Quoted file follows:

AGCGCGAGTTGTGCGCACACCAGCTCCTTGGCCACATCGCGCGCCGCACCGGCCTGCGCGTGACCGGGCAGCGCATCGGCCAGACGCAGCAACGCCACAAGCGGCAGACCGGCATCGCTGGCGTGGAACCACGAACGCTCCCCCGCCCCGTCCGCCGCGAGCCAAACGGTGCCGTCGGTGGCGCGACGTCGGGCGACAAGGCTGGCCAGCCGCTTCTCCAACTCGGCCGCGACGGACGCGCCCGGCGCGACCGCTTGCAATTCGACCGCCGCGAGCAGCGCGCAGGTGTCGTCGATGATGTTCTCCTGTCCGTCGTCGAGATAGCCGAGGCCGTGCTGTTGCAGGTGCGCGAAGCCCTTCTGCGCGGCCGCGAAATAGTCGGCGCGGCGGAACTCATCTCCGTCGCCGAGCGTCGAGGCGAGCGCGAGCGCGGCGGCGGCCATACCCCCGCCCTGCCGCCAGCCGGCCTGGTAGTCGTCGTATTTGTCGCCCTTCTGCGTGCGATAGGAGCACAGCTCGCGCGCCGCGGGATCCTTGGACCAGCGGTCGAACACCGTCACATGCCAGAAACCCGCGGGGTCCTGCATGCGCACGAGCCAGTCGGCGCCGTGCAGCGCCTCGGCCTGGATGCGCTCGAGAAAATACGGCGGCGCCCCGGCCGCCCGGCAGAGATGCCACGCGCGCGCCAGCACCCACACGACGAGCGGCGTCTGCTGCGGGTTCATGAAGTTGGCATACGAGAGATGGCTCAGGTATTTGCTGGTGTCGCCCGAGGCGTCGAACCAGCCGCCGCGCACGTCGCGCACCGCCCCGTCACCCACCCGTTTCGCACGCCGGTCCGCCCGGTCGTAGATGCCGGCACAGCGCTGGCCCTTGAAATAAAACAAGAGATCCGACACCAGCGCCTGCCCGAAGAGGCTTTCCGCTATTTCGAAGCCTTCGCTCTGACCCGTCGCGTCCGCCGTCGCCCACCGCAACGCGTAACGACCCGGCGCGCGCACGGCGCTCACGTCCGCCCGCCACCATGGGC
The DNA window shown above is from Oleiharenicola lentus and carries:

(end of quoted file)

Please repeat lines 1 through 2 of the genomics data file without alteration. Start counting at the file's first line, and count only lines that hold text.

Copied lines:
AGCGCGAGTTGTGCGCACACCAGCTCCTTGGCCACATCGCGCGCCGCACCGGCCTGCGCGTGACCGGGCAGCGCATCGGCCAGACGCAGCAACGCCACAAGCGGCAGACCGGCATCGCTGGCGTGGAACCACGAACGCTCCCCCGCCCCGTCCGCCGCGAGCCAAACGGTGCCGTCGGTGGCGCGACGTCGGGCGACAAGGCTGGCCAGCCGCTTCTCCAACTCGGCCGCGACGGACGCGCCCGGCGCGACCGCTTGCAATTCGACCGCCGCGAGCAGCGCGCAGGTGTCGTCGATGATGTTCTCCTGTCCGTCGTCGAGATAGCCGAGGCCGTGCTGTTGCAGGTGCGCGAAGCCCTTCTGCGCGGCCGCGAAATAGTCGGCGCGGCGGAACTCATCTCCGTCGCCGAGCGTCGAGGCGAGCGCGAGCGCGGCGGCGGCCATACCCCCGCCCTGCCGCCAGCCGGCCTGGTAGTCGTCGTATTTGTCGCCCTTCTGCGTGCGATAGGAGCACAGCTCGCGCGCCGCGGGATCCTTGGACCAGCGGTCGAACACCGTCACATGCCAGAAACCCGCGGGGTCCTGCATGCGCACGAGCCAGTCGGCGCCGTGCAGCGCCTCGGCCTGGATGCGCTCGAGAAAATACGGCGGCGCCCCGGCCGCCCGGCAGAGATGCCACGCGCGCGCCAGCACCCACACGACGAGCGGCGTCTGCTGCGGGTTCATGAAGTTGGCATACGAGAGATGGCTCAGGTATTTGCTGGTGTCGCCCGAGGCGTCGAACCAGCCGCCGCGCACGTCGCGCACCGCCCCGTCACCCACCCGTTTCGCACGCCGGTCCGCCCGGTCGTAGATGCCGGCACAGCGCTGGCCCTTGAAATAAAACAAGAGATCCGACACCAGCGCCTGCCCGAAGAGGCTTTCCGCTATTTCGAAGCCTTCGCTCTGACCCGTCGCGTCCGCCGTCGCCCACCGCAACGCGTAACGACCCGGCGCGCGCACGGCGCTCACGTCCGCCCGCCACCATGGGC
The DNA window shown above is from Oleiharenicola lentus and carries: